Blog Posts by CookingLight.com

  • 4 ways to eat more fruits and veggies

    You've heard it before… Americans just aren't getting enough fruits and vegetables. And as the foundation of a healthy diet, consider fruits and vegetables your fountain of youth. Rich in vitamins, nutrients, antioxidants, fiber, and water, it's hard to understand how so many can resist that gorgeous nutritional profile. But the hard facts tell us that less than 30% of us - that's seven out of every ten Americans - are failing to meet the recommended 5 A Day.

    Enter in The 12 Healthy Habits. We're not asking for a revolution. Just a few small and very simple changes to make you eat better, feel better, and create an overall new sense of well-being. Step one: Eat more Fruits & Veggies. Yes, we are actually asking you to eat more of something. How often do you get to hear that? Here are 4 simple ways to get you eating veggies and fruits today.

    See More: Superfast Vegetarian Recipes

    Tip 1. Double the Veggies

    In soups, salads, pastas, sandwiches, pizzas, and casseroles,

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  • Touchdown! These 100-cal apps score big with flavor

    Think high-brow party nibbles have to be high-calorie? This stellar collection of party-worthy appetizers, all with 100 calories or less, proves you can have your fun without overindulging.

    Grilled Pepper Poppers

    The three-cheese filling is a nice complement for the spicy peppers. You can also use a milder chile, such as a cherry pepper. Shredded cheddar cheese can take the place of Parmesan, if you like.

    View Recipe: Grilled Pepper Poppers

    See More: 20-Minute Appetizer Recipes

    Blue Cheese and Chive Straws

    Blue cheese gives a bit of a bite, but is not overpowering to this delightfully crunchy snack. Prepare up to two days ahead and store in an airtight container at room temperature. We think they make a delightful nibble with drinks.

    View Recipe: Blue Cheese and Chive Straws

    Smoked Salmon and Cheese Mini Twice-Baked Potatoes

    This scrumptious low-cal finger food was developed by reader Abigail McMahon who was inspired Ireland. "I love Ireland and

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  • Taste Test: Best Granola Bars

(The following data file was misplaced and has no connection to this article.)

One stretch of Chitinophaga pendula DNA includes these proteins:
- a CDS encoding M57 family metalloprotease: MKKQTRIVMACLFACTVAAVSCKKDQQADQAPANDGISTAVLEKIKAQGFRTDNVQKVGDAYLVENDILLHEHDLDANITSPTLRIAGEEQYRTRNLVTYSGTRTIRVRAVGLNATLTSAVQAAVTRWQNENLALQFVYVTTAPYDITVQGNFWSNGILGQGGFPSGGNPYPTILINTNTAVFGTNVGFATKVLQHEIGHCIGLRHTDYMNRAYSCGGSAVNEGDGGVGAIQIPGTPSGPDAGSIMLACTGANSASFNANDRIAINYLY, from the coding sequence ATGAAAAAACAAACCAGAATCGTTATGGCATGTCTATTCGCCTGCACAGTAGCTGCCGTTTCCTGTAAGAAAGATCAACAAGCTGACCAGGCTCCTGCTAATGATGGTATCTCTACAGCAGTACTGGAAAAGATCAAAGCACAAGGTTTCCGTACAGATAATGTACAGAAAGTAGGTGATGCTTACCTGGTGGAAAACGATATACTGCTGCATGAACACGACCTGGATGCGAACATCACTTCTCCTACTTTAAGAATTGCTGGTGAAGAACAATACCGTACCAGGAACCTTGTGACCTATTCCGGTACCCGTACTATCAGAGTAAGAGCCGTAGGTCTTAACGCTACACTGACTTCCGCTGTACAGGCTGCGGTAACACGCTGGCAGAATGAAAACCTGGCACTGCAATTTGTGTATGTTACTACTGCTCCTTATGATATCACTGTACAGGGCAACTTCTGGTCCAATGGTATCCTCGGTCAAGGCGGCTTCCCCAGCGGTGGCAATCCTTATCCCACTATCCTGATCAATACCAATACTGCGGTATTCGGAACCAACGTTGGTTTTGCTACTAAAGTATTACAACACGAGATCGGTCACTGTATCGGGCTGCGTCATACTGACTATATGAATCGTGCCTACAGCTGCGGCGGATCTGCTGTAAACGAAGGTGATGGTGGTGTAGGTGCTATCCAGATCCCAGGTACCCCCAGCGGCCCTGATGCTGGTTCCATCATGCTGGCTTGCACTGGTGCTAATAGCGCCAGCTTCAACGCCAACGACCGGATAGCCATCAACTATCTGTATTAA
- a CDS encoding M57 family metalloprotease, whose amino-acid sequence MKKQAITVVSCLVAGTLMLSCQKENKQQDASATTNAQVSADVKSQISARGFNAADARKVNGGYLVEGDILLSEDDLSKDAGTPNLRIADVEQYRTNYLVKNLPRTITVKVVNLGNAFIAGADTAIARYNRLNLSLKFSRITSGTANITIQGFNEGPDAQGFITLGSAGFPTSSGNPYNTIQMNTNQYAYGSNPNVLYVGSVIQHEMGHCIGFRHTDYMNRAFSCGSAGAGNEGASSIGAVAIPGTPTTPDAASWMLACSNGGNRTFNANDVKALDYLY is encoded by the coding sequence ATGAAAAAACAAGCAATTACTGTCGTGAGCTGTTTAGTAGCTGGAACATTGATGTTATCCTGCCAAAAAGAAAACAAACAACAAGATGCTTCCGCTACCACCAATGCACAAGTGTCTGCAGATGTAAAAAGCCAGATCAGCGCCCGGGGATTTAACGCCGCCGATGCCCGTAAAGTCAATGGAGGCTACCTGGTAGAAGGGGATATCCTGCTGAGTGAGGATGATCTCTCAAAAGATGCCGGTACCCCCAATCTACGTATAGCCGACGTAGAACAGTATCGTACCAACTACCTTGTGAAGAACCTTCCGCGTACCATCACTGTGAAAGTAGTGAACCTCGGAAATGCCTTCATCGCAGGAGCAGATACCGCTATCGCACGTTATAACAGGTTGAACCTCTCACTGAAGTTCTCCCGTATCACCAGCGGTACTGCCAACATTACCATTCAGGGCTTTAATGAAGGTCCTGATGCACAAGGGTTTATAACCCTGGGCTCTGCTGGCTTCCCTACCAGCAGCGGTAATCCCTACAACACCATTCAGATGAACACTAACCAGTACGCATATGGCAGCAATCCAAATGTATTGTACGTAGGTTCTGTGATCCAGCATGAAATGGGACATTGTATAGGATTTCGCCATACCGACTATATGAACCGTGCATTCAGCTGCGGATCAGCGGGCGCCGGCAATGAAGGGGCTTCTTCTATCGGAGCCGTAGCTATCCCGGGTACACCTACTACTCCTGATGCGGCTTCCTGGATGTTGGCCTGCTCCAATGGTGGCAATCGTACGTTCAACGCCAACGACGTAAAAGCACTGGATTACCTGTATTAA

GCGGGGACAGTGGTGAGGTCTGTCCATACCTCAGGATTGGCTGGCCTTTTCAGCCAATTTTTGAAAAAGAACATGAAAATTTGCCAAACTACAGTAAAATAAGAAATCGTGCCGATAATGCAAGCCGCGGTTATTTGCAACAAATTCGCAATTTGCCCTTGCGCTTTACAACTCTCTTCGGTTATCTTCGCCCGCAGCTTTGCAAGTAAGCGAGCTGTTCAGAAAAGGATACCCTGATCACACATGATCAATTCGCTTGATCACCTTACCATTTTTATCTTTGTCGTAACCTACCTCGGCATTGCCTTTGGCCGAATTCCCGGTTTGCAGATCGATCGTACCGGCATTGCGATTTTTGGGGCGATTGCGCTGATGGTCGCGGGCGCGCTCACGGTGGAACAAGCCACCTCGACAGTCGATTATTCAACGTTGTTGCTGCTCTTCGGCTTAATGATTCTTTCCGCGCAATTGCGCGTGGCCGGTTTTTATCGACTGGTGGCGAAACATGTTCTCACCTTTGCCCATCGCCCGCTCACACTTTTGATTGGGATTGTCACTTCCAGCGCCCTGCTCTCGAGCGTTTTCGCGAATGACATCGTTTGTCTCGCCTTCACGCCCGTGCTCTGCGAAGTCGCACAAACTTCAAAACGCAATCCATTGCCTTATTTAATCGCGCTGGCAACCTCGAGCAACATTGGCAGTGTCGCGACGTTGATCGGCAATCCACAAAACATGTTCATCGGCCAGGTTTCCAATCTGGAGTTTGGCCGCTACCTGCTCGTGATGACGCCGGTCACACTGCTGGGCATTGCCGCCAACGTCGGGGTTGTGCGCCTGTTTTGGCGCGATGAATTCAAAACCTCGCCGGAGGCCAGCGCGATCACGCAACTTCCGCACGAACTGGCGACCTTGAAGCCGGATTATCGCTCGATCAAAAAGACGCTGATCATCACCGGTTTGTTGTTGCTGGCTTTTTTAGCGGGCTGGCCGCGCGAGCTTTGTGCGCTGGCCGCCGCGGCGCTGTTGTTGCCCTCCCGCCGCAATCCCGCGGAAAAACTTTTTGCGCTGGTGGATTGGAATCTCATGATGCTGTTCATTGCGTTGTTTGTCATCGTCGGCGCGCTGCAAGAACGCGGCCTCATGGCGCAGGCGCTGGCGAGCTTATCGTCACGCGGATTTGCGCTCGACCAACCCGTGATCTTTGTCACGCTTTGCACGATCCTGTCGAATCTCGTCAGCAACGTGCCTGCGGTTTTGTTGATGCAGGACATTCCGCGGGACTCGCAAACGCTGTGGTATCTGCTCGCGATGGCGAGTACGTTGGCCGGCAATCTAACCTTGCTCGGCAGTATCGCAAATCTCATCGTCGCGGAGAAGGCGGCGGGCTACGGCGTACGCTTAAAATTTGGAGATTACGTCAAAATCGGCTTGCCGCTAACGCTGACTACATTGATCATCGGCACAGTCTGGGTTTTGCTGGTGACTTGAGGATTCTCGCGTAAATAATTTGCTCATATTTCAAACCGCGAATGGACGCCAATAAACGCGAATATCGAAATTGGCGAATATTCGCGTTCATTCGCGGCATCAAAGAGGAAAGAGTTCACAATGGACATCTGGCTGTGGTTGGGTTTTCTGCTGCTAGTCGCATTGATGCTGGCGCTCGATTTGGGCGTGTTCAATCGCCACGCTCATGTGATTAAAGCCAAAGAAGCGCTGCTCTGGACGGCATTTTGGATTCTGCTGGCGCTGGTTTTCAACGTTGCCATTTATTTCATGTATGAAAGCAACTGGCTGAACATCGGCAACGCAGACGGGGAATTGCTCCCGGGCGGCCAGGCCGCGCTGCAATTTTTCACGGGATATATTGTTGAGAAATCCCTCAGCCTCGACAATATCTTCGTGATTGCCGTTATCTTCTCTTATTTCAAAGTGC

From fruity and nutty to chocolately and sweet, these granola bars were chosen best in their class.
    Seemingly healthy, granola bars can have hidden health facts that will leave your diet singing the blues. Keep these facts in mind when choosing the best brand for you:

    • Look for granola bars with a whole grain, like oats, as the first ingredient. Limit your selection to bars with 200 calories or less.
    • Watch the sugar. Granola can pack a lot of the sweet stuff, even if it's called brown rice syrup or organic evaporated cane juice. Keep your daily intake within 25 to 38g.
    • Avoid bars that contain trans fat or hydrogenated oils.
    See More: Top-Rated Breakfast & Brunch

    BEST CHOCOLATE: Nature Valley Dark Chocolate & Nut Chew Trail Mix Bar,
    $2.69 (1 box, 6 bars)
    Chunks of rich, semisweet dark chocolate, chewy raisins, and roasted peanuts push this option toward candy bar territory. But don't worry; it's much better for you, with about half the sugar of a typical candy bar. (1 bar:Read More »from Taste Test: Best Granola Bars
  • 5 romantic (and healthy) dinners for two

    Whether you're planning a luxurious evening at home or a casual dinner date for two, find the perfect recipes for your meal.

    Bistro Roast Chicken
    The French know a thing or two about romantic cooking. This Paris-inspired menu is the perfect example featuring Steamed Mussels, Bistro Roast Chicken, Pommes Frites with Chives, and finishing with a decadent Fudgy Espresso Soufflé.
    View Menu: French-Inspired Menu for Two

    See More: 100 Easy Chicken Recipes

    Filet Mignon with Mushroom-Wine Sauce
    Filet Mignon with Mushroom-Wine Sauce is a quick but posh dinner for two. For easy sides, serve with packaged refrigerated mashed potatoes and bagged salad greens with bottled dressing.

    View Recipe: Filet Mignon with Mushroom-Wine Sauce

    Seafood Risotto
    Risotto must be served immediately so you can best savor its rich creaminess. With this version, there's just enough for two healthful portions. Complete the meal with a salad, bread, and crisp white wine.

    View Recipe: Seafood Risotto

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  • 5 Super Bowl Food Makeovers




    The traditional game day foods are crowd pleasers, but they can also be some of the worst foods for you health-wise. The good news is that with these simple makeovers, you don't have to find new foods to serve on Super Bowl Sunday. By: Holley Grainger, M.S., RD

    BEEFY CHILI

    People love chili because it's a simple one-pot meal that feeds a hungry crowd. Preparing with fatty ground beef and topping with cheese, sour cream, and corn chips can really bump up the fat and calories. This version cuts 70% of the calories, 70% of the total fat, and 83% of the unhealthy saturated fat from traditional chili recipes without eliminating any of your favorite flavors. With just a few simple substitutions, this chili will become a new crowd favorite.

    Makeover Tip: Replace high-fat ground beef with lean ground turkey breast and lean ground sirloin to lower the saturated fat, and add extra flavor with bacon and beer (which has less sodium than canned broth). Top with reduced-fat cheese and you're sureRead More »from 5 Super Bowl Food Makeovers